On the other hand, there were several issues I had with characterizations in the book and alterations to some character's powers and abilities for the sake of the plot. Characters who have gained immense power and skill being unable to escape from relatively simplistic circumstances, as well as characters who exhibit the pinnacle of more mundane ability (from martial prowess to political maneuvering) seeming to be dull-witted and slow when required. This kind of storytelling always leaves me feeling conflicting, as the overall feel is one of rushed and sloppy execution.

All in all, the book was a fascinating read and I would recommend it to any already invested in the overall arc of the Warcraft Universe's lore. It is not without its flaws, but most can be overlooked in favor of the more appealing background elements (it's just a shame that it has to be done that way, it would be much greater if the background and foreground elements merged seamlessly).
Profile Image for Dustin Ogan.
2 reviews
September 25, 2014
I think this book is great for a very particular audience. That being those that play or have played World of Warcraft the past couple of years. Being familiar with the main characters and their depictions made it a lot easier to follow and visualize what was going on or who was speaking. Because they all have in game representations a google search can give you most of the creatures and figures mentioned.

The book itself has 3-4 slightly related plot lines going on. A brother and sister interaction between Jarod and Maiev Shadowsong. An encroaching Horde presence in Ashenvale. The debate over whether to allow Gilneas and the Worgen back into the Alliance. And finally Varian Wrynn trying to get a hold over his inner rage. These all find way to cleverly intersect while remaining seperate but interesting stories. I think they tie together well. Overall it's mainly an account of the goings on slightly before the launch of Cataclysm expansion.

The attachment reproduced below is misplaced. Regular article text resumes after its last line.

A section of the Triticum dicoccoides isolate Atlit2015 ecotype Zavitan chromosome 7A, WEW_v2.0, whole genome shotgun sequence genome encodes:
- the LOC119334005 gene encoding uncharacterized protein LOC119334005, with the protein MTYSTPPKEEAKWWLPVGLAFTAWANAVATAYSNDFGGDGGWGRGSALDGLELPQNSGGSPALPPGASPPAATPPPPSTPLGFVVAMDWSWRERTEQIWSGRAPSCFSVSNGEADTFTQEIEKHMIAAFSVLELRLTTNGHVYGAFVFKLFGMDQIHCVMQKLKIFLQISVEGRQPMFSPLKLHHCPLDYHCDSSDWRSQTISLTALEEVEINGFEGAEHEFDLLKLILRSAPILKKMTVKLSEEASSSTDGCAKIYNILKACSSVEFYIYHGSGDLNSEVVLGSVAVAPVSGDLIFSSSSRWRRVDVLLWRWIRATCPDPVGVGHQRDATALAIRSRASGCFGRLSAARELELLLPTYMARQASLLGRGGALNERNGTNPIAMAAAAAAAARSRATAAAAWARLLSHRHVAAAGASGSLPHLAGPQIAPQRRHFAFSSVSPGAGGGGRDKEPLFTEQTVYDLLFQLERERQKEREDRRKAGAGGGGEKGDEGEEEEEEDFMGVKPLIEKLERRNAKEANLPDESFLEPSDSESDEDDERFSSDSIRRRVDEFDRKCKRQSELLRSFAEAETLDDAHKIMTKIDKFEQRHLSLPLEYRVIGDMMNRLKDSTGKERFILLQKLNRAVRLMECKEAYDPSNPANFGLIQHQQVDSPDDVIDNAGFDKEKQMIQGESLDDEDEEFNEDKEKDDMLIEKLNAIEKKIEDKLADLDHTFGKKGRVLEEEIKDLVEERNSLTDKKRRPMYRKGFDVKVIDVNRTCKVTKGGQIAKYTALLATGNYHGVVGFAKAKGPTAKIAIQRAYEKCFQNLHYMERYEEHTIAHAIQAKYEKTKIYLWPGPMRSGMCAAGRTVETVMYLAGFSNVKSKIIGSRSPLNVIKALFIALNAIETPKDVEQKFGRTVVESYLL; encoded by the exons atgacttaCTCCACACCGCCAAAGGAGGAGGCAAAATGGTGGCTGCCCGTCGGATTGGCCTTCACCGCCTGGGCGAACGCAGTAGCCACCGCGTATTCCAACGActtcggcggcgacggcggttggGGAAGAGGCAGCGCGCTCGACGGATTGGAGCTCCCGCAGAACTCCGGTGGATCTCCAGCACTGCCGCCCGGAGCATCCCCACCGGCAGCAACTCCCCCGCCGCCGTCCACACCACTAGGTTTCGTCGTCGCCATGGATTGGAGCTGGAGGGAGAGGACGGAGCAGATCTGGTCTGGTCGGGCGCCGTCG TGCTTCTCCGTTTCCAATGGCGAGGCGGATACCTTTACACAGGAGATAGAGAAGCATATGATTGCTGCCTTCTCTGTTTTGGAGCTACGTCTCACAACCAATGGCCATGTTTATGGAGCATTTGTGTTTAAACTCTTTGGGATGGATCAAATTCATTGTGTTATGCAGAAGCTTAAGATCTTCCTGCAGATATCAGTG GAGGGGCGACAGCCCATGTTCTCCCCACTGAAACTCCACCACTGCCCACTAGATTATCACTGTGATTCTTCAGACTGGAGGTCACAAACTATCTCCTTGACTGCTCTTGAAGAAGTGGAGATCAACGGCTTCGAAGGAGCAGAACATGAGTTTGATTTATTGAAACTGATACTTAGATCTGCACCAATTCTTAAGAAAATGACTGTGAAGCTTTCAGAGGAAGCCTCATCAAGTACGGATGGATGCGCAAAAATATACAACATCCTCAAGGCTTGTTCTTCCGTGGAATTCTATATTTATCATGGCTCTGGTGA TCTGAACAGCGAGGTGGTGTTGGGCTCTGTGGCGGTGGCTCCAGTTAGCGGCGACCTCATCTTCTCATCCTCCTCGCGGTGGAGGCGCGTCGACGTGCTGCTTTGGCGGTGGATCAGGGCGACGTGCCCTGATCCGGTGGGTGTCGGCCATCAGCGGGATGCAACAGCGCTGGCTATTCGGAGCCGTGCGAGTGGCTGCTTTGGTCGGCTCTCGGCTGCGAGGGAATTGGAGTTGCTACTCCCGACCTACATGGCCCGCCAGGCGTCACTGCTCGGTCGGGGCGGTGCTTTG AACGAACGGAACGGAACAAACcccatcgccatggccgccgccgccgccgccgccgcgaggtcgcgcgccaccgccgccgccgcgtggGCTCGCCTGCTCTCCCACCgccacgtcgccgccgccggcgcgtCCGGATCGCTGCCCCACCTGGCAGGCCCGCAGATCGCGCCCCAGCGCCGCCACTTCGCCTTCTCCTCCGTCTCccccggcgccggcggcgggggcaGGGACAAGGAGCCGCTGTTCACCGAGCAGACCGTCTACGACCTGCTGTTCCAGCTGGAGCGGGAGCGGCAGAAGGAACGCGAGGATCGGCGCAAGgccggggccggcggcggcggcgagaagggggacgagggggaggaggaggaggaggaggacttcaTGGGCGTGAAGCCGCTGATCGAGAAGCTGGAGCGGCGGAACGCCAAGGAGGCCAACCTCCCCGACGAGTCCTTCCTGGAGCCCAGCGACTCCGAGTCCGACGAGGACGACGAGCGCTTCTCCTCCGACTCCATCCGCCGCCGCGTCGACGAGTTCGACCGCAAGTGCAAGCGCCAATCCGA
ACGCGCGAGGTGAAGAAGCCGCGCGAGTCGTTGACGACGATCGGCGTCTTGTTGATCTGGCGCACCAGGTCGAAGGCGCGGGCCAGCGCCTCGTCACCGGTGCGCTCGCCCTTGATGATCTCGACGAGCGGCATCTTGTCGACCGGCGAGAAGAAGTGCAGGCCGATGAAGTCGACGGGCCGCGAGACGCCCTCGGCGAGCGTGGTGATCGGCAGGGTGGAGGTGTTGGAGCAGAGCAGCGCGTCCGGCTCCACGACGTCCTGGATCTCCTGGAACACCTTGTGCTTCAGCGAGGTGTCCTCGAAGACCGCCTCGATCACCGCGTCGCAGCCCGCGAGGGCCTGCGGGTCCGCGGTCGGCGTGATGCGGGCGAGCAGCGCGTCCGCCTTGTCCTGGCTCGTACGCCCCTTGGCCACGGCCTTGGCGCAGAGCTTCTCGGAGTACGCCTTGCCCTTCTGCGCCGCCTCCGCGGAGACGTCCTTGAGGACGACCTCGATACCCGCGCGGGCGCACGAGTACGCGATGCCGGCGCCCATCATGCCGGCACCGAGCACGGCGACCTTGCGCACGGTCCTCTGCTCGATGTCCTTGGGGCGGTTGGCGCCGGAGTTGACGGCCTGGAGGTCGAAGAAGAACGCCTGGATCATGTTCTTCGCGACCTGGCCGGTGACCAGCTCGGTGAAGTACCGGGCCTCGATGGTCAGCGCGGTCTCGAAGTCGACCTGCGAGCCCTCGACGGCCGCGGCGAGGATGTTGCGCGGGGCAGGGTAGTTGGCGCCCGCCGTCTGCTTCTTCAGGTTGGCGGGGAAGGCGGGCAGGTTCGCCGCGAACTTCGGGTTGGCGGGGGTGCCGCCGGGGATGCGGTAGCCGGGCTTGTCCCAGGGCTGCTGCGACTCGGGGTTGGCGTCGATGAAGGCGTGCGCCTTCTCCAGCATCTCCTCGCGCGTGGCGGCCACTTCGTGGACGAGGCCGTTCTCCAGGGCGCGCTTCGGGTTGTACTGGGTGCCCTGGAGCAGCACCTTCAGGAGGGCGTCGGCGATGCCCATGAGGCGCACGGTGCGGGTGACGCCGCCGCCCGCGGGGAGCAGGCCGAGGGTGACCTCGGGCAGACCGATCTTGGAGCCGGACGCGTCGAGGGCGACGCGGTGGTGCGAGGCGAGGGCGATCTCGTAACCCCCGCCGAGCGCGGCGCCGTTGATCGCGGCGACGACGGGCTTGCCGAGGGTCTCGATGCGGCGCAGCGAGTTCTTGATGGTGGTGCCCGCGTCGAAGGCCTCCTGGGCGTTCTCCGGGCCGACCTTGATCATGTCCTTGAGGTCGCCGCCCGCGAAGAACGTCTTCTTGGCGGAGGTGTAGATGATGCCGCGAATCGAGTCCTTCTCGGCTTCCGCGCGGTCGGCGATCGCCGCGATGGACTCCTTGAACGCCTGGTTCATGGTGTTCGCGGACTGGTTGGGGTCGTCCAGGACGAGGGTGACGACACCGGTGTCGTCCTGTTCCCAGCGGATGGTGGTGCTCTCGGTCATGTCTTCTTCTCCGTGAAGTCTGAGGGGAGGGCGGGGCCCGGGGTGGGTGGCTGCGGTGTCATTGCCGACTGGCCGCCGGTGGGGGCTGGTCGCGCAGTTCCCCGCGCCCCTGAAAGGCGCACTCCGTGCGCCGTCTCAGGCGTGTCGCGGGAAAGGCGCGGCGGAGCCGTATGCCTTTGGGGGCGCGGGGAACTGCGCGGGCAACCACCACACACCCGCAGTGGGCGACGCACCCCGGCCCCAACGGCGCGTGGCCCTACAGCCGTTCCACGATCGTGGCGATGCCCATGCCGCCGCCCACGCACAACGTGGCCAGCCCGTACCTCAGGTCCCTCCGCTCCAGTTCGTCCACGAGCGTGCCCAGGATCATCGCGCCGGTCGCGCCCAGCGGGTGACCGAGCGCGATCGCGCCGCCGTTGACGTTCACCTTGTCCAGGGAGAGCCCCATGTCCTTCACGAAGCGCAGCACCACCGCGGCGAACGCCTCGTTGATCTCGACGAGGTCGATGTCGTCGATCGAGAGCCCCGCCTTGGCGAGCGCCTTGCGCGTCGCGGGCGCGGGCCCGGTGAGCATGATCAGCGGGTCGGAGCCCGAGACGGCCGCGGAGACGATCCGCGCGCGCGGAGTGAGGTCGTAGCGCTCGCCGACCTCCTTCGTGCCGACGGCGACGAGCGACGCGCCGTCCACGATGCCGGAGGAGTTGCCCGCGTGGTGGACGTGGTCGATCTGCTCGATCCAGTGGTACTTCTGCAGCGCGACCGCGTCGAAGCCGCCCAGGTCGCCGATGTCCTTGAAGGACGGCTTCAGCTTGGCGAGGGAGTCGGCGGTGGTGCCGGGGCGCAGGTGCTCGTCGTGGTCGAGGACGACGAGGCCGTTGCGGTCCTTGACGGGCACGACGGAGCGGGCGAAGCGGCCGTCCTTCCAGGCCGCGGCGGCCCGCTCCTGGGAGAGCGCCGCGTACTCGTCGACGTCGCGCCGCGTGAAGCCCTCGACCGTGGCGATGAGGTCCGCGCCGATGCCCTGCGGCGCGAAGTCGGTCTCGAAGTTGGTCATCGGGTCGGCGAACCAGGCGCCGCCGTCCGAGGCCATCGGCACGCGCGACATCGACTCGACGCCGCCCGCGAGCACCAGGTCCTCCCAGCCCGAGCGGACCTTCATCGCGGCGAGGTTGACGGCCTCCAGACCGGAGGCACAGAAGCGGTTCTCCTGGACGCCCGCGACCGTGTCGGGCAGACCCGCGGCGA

Profile Image for Michael Alexander.
456 reviews7 followers
October 23, 2011
I tend to really enjoy the Warcraft books. The game world, by design, has to be rather static, to enable everyone to experience the same content. The books are nice because you get to see the story of WoW actually moving forward.
This particular book dealt mainly with the Night Elves, and an Orcish incursion into Ashenvale. After watching Thrall lead the Horde for so long with a message of peace and tolerance, it is kind of hard to get used to Garrosh Hellscream's much more militant approuch. To be honest, I wasn't a big fan of how he and the Horde were portrayed in this book.
Other plot lines include the Worgen lobbying for entrance into the Alliance, and murders of Highborne in Darnassus. The book also brings back some great characters, like Maiev and Jarod Shadowsong. Varion Wrynn also finally calms down and becomes a more likeable character.
Profile Image for Nicole.
800 reviews
March 24, 2016
Wolfheart was packed full of lore with lots of characters and action. It took me almost a month to read Wolfheart which surprised me since I am pretty up to date on World of Warcraft lore however I had to look up several minor characters to keep up with everything going on. This kind of annoyed me at times so I would put down Wolfheart and not go back to it for several days.

I wanted more about King Varian and from the title I assumed he would take center stage but I was mistaken. Instead the night elves are the stars and while I like the night elves I seem to always end up reading the most lore books about them. I want to branch out.

The writing was smooth and well done. Everything was action packed and full of suspense.
Profile Image for Kevin.
110 reviews14 followers
April 25, 2012
I think I gave this book a higher rating based solely on the fact that it wasn't the book I had just previously finished reading. That said, this was an enjoyable book. Sure, it's an easy read, but it's exactly what I wanted and expected when I picked it up. There were some parts of the book that bothered me:

Overall, if you are interested in the World of Warcraft world and books, pick this up. If not, it's probably not for you.